I’m still working on Arnâron (and I do wonder if anybody actually keeps up with the pace… well, no matter.) I’ve started to give some thought to the layout of the nations, and the balance of power between them.
Let’s first consider the geography and national borders. I haven’t given the nations names yet, so they’ll just be referenced by letter, like so:
Now, let’s take a look at each nation in turn.
Nation A: Temperate weather (for Arnâron), meltwater from the polar cap replenishes the sea every year in the local summer. The downside is flooding and marshland in the north-eastern part of the country. Expansion to the west is limited by extended salt flats (not shown on this map, but refer to an earlier map for a rough idea of where it’s located). Nation A is very close to Nation B, but separated by geography: Mountain ranges and marrow chasms make any overland assault on the neighbor a deadly exercise. This doesn’t mean they’re not trying. Both nations have relatively high birth rates and each is constantly worried that the other may decide it needs the arable land of the neighbor to support its population. They live in an uneasy peace interrupted by frequent short, and very boody, wars that rarely affect a change in the borders. Nation A isn’t too worried about the other nations, as it enjoys relative geographic isolation.
Nation B: This nation benefits from what little precipitation exists on Arnâron. Hot, humid air from the equatorial regions hits the mountain ranges and rains off in the highest parts of the mountain. The water then flows downhill in rivers – a rare sight on Arnâron – and collects in a small basin at the center of Nation B. This nation has probably the best arable land on the planet, and it guards it jealously. Its conflic twith Nation A is constant but usually low-key, for further detail, refer to Nation A. Nation B keeps good relations with nations G and H, which it considers a buffer to Nation C, and good trade relations with nation J, via the functional long-distance canal that connects the two.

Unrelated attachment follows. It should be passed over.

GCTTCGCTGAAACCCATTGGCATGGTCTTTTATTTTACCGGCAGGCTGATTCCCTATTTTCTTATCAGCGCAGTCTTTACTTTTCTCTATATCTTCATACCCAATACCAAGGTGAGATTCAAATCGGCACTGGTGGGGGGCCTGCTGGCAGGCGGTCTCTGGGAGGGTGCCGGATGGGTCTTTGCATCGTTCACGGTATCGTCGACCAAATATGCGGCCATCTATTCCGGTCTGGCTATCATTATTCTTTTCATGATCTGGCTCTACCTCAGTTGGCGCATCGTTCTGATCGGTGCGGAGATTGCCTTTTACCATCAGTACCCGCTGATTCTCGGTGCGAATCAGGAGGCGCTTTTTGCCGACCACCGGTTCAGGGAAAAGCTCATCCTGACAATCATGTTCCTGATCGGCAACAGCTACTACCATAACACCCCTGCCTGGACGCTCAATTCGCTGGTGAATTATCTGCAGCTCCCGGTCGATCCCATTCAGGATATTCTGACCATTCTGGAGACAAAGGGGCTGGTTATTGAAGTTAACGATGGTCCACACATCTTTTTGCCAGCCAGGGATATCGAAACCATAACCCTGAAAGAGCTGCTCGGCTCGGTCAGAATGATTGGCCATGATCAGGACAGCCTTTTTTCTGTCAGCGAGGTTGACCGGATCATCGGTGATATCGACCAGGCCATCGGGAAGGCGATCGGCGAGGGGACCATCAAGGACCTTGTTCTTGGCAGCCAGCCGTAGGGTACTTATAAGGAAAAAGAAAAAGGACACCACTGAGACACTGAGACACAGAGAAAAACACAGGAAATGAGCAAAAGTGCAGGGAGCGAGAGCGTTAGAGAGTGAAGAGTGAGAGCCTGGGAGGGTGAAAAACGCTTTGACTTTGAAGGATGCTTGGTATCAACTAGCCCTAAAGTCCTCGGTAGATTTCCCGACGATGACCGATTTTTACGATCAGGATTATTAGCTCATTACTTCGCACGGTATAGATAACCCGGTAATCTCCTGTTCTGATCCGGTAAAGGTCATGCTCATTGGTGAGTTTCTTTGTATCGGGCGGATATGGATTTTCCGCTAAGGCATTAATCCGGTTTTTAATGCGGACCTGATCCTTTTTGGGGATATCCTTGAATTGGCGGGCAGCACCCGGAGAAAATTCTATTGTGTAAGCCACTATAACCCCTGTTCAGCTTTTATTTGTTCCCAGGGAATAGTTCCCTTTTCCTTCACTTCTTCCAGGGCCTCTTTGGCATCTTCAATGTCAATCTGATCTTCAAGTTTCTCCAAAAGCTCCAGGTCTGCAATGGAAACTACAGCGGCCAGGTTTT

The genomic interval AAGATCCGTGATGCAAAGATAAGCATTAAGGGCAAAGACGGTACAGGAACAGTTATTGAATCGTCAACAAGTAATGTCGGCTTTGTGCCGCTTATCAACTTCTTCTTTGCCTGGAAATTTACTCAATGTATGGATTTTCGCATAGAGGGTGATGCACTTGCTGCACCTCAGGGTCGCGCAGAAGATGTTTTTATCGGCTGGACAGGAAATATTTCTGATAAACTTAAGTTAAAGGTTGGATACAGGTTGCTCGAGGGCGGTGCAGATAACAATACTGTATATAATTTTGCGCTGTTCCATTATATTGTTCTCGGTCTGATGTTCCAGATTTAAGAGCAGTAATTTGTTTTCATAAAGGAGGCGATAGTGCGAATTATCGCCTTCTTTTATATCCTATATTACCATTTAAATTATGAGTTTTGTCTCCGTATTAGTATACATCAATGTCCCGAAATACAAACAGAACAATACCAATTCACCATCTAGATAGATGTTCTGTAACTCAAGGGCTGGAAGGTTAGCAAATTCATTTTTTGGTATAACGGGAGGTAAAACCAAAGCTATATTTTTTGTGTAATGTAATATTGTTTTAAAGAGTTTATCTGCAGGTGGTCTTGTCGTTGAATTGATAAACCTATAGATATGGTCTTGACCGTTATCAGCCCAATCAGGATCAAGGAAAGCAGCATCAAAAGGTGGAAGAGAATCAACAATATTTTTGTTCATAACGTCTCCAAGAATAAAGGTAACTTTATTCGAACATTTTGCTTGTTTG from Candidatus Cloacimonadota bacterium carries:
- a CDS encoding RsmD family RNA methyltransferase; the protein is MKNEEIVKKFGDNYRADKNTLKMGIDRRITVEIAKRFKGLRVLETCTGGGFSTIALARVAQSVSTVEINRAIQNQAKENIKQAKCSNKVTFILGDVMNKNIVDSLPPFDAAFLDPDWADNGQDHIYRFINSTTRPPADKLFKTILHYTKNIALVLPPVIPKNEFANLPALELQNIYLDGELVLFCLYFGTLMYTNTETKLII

Nation C: Draws its qater supplies from melt-water from the southern pole. Its rules are highly expansionist, believing firmly that the best defense is a good offense, and that only the strong have a right to survive. It sees nation D as a constant threat, but assaults across the desert are difficult. This doesn’t stop either nation from trying – and the two countries are in a constant state of war. Nation C sees the nearby city-states K, G and H as part of its territory and hopes that conquering them will help give it an edge over the larged nation D. It is less concered with nation J, which is separated from it by a vast desert. Nations K, G, and H do not wish to become part of nation C, which they see as barbaric and cruel and so the three have formed a loose alliance to defend against nation C.
Nation D: The people of nation D would be very happy to keep to themselves, but unfortunately their neighbors have different ideas. Nation C is waging a constant war against nation D, but thanks to nation D’s superior numbers it was able to repel all attacks. Nation D, however, does not have sufficient numbers to attack nation C in a decisive manner without leaving itself open to the threat from nation F, which is attempting to expand southward.